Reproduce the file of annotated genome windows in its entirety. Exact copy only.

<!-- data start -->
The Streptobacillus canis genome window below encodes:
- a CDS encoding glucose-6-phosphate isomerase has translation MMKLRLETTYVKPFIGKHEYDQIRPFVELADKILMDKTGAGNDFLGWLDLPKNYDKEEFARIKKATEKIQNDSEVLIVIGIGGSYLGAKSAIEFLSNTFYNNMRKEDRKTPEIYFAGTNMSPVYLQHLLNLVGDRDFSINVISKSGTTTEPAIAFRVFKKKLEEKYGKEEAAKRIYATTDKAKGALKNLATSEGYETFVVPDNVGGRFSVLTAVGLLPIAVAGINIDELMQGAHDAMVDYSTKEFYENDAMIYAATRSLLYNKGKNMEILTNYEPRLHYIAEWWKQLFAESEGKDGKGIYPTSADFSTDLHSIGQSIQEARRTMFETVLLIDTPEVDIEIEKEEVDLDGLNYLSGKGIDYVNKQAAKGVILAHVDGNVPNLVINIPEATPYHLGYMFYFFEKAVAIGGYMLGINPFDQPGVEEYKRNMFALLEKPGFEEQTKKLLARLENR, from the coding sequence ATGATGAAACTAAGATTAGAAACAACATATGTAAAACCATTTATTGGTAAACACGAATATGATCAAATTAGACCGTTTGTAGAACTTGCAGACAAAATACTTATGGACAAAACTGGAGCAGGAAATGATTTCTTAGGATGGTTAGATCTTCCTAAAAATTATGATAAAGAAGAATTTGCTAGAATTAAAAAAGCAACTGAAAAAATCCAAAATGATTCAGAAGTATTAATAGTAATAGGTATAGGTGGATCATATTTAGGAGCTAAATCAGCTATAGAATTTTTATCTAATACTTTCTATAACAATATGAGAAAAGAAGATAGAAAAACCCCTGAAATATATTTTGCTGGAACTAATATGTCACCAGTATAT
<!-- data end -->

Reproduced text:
The Streptobacillus canis genome window below encodes:
- a CDS encoding glucose-6-phosphate isomerase has translation MMKLRLETTYVKPFIGKHEYDQIRPFVELADKILMDKTGAGNDFLGWLDLPKNYDKEEFARIKKATEKIQNDSEVLIVIGIGGSYLGAKSAIEFLSNTFYNNMRKEDRKTPEIYFAGTNMSPVYLQHLLNLVGDRDFSINVISKSGTTTEPAIAFRVFKKKLEEKYGKEEAAKRIYATTDKAKGALKNLATSEGYETFVVPDNVGGRFSVLTAVGLLPIAVAGINIDELMQGAHDAMVDYSTKEFYENDAMIYAATRSLLYNKGKNMEILTNYEPRLHYIAEWWKQLFAESEGKDGKGIYPTSADFSTDLHSIGQSIQEARRTMFETVLLIDTPEVDIEIEKEEVDLDGLNYLSGKGIDYVNKQAAKGVILAHVDGNVPNLVINIPEATPYHLGYMFYFFEKAVAIGGYMLGINPFDQPGVEEYKRNMFALLEKPGFEEQTKKLLARLENR, from the coding sequence ATGATGAAACTAAGATTAGAAACAACATATGTAAAACCATTTATTGGTAAACACGAATATGATCAAATTAGACCGTTTGTAGAACTTGCAGACAAAATACTTATGGACAAAACTGGAGCAGGAAATGATTTCTTAGGATGGTTAGATCTTCCTAAAAATTATGATAAAGAAGAATTTGCTAGAATTAAAAAAGCAACTGAAAAAATCCAAAATGATTCAGAAGTATTAATAGTAATAGGTATAGGTGGATCATATTTAGGAGCTAAATCAGCTATAGAATTTTTATCTAATACTTTCTATAACAATATGAGAAAAGAAGATAGAAAAACCCCTGAAATATATTTTGCTGGAACTAATATGTCACCAGTATAT